Machine Leaning Jobs and Company to start with

What are the best companies to apply your Machine Learning skills? There are many aspects to consider, but I believe one very important one is the maturity of the ML effort.

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I see 3 clear classes of companies out there:

Those that have no clue about ML

This is most of the corporate world! ML has definitively no impact on revenue, and the leaders have no idea how to extract value from ML. They don’t have the right data, they don’t have the right applications, they don’t have the right data infrastructure, they don’t have the right people. Those companies might be a sweet spot for consultants or maybe people with an entrepreneurial mindset. A newcomer in such an organization will need to wear many engineering hats, be an AI advocate, be an AI salesperson, argue for the right budget allocation, and lead projects without much belief from his/her peers… It can be fun, but it will be exhausting, and the most simple trivial steps will be a challenge, especially in a big company where the inertia is high! If you are not an entrepreneur, you will be bound to work on low-impact and low-scale projects that will not help you to grow much as an ML expert.

The companies that are on the way to becoming successful with ML :

I think we are seeing more and more of those types of companies nowadays. The leaders understood the value of ML, and a good budget is allocated to the effort. Usually, a sizable piece of current or future revenue is bet on ML. A clear proxy to recognize those companies is how much they are investing in MLOPs. They are thinking about feature stores, ML monitoring, the tight coupling between the serving pipeline and the training pipeline, the data needed for continuous updates of the models, or future ML development endeavors. I think those companies are a sweet spot for generalists. The systems are immature enough that you will need to wear multiple hats. You will be able to think about new ML products alongside the ML system design, data engineering pipelines, or the right ML algorithms. You probably won’t have time to think too much about the latest algorithm as there might be lower-hanging fruits to grab first.

The Mature companies in ML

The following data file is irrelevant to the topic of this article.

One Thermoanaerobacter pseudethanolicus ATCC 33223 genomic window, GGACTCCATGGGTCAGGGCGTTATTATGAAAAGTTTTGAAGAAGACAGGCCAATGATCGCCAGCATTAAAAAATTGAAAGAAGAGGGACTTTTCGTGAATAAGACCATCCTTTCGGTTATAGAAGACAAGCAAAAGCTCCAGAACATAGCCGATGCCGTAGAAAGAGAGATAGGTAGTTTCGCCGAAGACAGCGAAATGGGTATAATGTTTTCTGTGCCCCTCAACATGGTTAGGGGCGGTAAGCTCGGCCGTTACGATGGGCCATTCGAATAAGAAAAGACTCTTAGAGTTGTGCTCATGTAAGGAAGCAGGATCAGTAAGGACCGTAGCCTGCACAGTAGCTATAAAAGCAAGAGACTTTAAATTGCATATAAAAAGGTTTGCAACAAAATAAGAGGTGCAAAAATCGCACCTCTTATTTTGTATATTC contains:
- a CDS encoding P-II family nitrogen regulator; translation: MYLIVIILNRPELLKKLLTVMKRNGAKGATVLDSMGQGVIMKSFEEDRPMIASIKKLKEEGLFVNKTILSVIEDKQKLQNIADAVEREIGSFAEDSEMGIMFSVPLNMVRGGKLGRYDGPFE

Those are basically the FAANGs and similar big tech companies. ML is an integral part of the revenue, and the MLOPs are bleeding edge. Think about Google, it is the biggest adtech (== ML) company in the world! Those companies might be a sweet spot for the specialists. In those companies, you will focus on very specialized problems with very specialized tools. You will not be able to think about data engineering alongside ML development. You will be able to implement the latest algorithms at scale and work closely with R&D departments. The infrastructures, the teams, or the scales of the data in general are huge in those companies, and there is a real inertia in doing anything. It is harder to move fast like in a startup.

Machine Leaning Jobs and Company to start with

Should you work in a startup or in a big tech company? I think there are a couple of clues
and red flags to look out for!

A small startup (1-50 people) that doesn’t have a business model directly tight to ML is unlikely to be able to make good use of ML. It is too small to really invest correctly in the underlying tools or data. They need to focus on 1 or 2 products, and their time and money cannot be cannibalized by an ML effort. They may think they need ML but most of the time, the leaders don’t have the expertise to really make an educated decision on the subject. In the end, they might need 0 or 1 model being deployed, but then, the ML people end up doing some non-ML analytical work, or they get fired. The ML/revenue coupling is a strong indicator of a healthy ML practice. If ML is not coupled to the revenue, during any financial hardship, the ML people will be the first ones to be laid off.

In general the company size can be quite correlated with the ML maturity. A low ML maturity will give you the opportunity to wear many hats: you will need to be the ML expert as well as the data analyst, the data engineer, a back engineer, the product manager, the AI advocate, … To me, that the best way to learn to see the big picture but it is also a risk to work in a badly thought through structure if the right people are not hired.. 

A startup is great for people with a scrappy entrepreneur mindset who want to build things from 0 to 1 and want to understand how ML relates to the business. A big tech company (and ML mature) might be a great place for people who want to dig deep into the details of a specific application but don’t care as well much about the big picture. An important point, it is also MUCH easier to get a sense of impact when you work in a startup compared to a big company, especially if you are directly impacting the revenue. In a startup, your skills are more likely to be unique compared to your colleagues as the teams are much smaller. Unfortunately, in a big tech company, it is easy to start feeling unimportant when you work on very small items, and you are surrounded by so many smart people with the same skills as yours.